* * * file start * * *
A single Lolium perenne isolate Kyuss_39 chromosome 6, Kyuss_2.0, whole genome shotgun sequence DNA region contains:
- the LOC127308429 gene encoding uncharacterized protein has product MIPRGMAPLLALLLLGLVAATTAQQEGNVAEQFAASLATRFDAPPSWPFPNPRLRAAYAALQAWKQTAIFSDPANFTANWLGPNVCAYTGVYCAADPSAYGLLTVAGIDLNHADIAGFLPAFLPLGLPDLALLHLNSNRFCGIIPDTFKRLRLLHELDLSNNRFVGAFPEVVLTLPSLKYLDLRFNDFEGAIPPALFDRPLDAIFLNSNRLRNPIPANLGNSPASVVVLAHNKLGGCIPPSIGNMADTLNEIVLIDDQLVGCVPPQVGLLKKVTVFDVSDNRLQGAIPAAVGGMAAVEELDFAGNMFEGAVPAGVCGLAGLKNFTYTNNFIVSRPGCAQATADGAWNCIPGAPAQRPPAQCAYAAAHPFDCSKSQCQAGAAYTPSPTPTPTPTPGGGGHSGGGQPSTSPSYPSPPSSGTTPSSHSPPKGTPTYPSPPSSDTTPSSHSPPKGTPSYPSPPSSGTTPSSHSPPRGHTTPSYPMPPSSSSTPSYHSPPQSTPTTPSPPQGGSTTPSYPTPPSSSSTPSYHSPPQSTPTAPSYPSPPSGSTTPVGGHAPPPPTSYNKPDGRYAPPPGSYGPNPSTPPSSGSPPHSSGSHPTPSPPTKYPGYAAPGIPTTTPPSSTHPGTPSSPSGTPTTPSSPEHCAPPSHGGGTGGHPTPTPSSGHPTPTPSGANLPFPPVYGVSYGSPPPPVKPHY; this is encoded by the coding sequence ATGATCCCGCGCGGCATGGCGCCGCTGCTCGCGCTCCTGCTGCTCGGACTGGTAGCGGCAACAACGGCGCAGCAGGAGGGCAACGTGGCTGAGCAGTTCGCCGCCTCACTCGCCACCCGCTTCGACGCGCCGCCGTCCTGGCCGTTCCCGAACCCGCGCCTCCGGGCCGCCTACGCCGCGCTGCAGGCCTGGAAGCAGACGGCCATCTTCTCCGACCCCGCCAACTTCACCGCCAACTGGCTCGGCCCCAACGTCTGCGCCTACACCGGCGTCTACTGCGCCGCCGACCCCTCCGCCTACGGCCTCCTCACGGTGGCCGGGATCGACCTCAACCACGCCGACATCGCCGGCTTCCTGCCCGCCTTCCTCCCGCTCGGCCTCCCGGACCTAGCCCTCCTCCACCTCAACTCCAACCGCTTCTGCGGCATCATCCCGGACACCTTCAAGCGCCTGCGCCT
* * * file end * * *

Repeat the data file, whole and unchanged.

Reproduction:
A single Lolium perenne isolate Kyuss_39 chromosome 6, Kyuss_2.0, whole genome shotgun sequence DNA region contains:
- the LOC127308429 gene encoding uncharacterized protein has product MIPRGMAPLLALLLLGLVAATTAQQEGNVAEQFAASLATRFDAPPSWPFPNPRLRAAYAALQAWKQTAIFSDPANFTANWLGPNVCAYTGVYCAADPSAYGLLTVAGIDLNHADIAGFLPAFLPLGLPDLALLHLNSNRFCGIIPDTFKRLRLLHELDLSNNRFVGAFPEVVLTLPSLKYLDLRFNDFEGAIPPALFDRPLDAIFLNSNRLRNPIPANLGNSPASVVVLAHNKLGGCIPPSIGNMADTLNEIVLIDDQLVGCVPPQVGLLKKVTVFDVSDNRLQGAIPAAVGGMAAVEELDFAGNMFEGAVPAGVCGLAGLKNFTYTNNFIVSRPGCAQATADGAWNCIPGAPAQRPPAQCAYAAAHPFDCSKSQCQAGAAYTPSPTPTPTPTPGGGGHSGGGQPSTSPSYPSPPSSGTTPSSHSPPKGTPTYPSPPSSDTTPSSHSPPKGTPSYPSPPSSGTTPSSHSPPRGHTTPSYPMPPSSSSTPSYHSPPQSTPTTPSPPQGGSTTPSYPTPPSSSSTPSYHSPPQSTPTAPSYPSPPSGSTTPVGGHAPPPPTSYNKPDGRYAPPPGSYGPNPSTPPSSGSPPHSSGSHPTPSPPTKYPGYAAPGIPTTTPPSSTHPGTPSSPSGTPTTPSSPEHCAPPSHGGGTGGHPTPTPSSGHPTPTPSGANLPFPPVYGVSYGSPPPPVKPHY; this is encoded by the coding sequence ATGATCCCGCGCGGCATGGCGCCGCTGCTCGCGCTCCTGCTGCTCGGACTGGTAGCGGCAACAACGGCGCAGCAGGAGGGCAACGTGGCTGAGCAGTTCGCCGCCTCACTCGCCACCCGCTTCGACGCGCCGCCGTCCTGGCCGTTCCCGAACCCGCGCCTCCGGGCCGCCTACGCCGCGCTGCAGGCCTGGAAGCAGACGGCCATCTTCTCCGACCCCGCCAACTTCACCGCCAACTGGCTCGGCCCCAACGTCTGCGCCTACACCGGCGTCTACTGCGCCGCCGACCCCTCCGCCTACGGCCTCCTCACGGTGGCCGGGATCGACCTCAACCACGCCGACATCGCCGGCTTCCTGCCCGCCTTCCTCCCGCTCGGCCTCCCGGACCTAGCCCTCCTCCACCTCAACTCCAACCGCTTCTGCGGCATCATCCCGGACACCTTCAAGCGCCTGCGCCT